Our current regulatory systems to protect the subjects of human research seem misguided in many ways. If clinicians try a new therapy with the idea of studying it carefully, evaluating out-comes, and publishing the results, they are doing research. Research is thought to be risky, and the subjects of the research are thought to be in need of special protection. Therefore an institutional review board will review the protocol, the informed consent form will be carefully scrutinized, and the research may be forbidden. If the study is permitted, every adverse event will be carefully documented and scrutinized. If, however, clinicians try the same new therapy without any intention of studying it, simply because they believe it will benefit their patients, it is not research and does not need institutional review board approval, con-sent may be obtained in a manner governed only by the risk of malpractice litigation, and adverse events may not necessarily be noticed or analyzed. It would seem that the patients in the second situation are at much higher risk than the patients in the first. After all, the physicians in the first situation are carefully evaluating the therapy, whereas the physicians in the second situation are using the therapy based on imperfect hunch.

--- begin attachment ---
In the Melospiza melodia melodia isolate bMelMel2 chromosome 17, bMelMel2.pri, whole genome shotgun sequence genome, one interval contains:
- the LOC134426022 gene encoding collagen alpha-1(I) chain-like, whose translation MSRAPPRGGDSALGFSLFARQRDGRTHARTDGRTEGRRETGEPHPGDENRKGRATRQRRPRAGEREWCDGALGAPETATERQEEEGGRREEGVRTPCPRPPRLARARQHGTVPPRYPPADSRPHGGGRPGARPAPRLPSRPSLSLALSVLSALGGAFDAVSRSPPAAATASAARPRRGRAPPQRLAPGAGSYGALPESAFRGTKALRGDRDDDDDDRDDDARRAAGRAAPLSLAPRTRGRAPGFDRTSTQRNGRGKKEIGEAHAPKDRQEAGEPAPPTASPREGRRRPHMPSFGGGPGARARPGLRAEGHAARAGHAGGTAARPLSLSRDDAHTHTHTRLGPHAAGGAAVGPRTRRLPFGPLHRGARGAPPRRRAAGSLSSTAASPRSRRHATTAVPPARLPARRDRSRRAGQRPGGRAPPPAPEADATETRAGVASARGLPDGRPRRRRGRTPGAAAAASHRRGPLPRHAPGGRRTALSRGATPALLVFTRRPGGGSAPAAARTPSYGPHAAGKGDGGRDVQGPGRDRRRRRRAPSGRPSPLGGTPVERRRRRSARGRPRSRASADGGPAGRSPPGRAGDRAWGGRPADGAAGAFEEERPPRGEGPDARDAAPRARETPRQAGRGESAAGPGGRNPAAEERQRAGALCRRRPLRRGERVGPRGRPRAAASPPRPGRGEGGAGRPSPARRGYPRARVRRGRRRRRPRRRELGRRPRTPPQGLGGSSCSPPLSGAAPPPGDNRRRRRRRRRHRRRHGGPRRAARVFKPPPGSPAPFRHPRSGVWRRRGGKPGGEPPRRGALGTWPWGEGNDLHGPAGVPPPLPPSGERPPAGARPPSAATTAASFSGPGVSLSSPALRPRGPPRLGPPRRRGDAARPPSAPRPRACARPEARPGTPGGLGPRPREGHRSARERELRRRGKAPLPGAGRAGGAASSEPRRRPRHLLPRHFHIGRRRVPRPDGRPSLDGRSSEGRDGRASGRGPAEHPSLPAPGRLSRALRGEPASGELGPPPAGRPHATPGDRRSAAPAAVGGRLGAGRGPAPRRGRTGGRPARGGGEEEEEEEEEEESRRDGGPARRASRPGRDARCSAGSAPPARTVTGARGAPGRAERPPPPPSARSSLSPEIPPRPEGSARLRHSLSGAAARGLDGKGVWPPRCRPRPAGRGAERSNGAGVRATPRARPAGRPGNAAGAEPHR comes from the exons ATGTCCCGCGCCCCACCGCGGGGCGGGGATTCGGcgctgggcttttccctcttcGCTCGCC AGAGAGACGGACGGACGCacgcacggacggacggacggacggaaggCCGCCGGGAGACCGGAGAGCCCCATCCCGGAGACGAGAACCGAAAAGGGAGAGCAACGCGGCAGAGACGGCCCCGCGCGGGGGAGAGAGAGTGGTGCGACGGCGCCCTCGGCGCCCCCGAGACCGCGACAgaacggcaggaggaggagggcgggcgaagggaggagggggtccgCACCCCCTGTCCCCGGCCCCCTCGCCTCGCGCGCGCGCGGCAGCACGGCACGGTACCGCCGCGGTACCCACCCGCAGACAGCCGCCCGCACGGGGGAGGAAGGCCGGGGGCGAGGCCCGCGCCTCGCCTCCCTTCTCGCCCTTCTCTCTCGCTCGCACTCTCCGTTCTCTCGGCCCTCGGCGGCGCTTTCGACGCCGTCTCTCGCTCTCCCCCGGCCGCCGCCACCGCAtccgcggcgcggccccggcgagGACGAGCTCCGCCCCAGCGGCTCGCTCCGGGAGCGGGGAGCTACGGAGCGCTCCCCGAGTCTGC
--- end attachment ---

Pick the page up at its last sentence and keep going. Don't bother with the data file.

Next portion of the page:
Lantos, J. D. (1999). The “incision benefit” in clinical trials. Journal of Pediatrics, 134(2), 130–131. https://doi.org/10.1016/S0022-3476(99)70400-2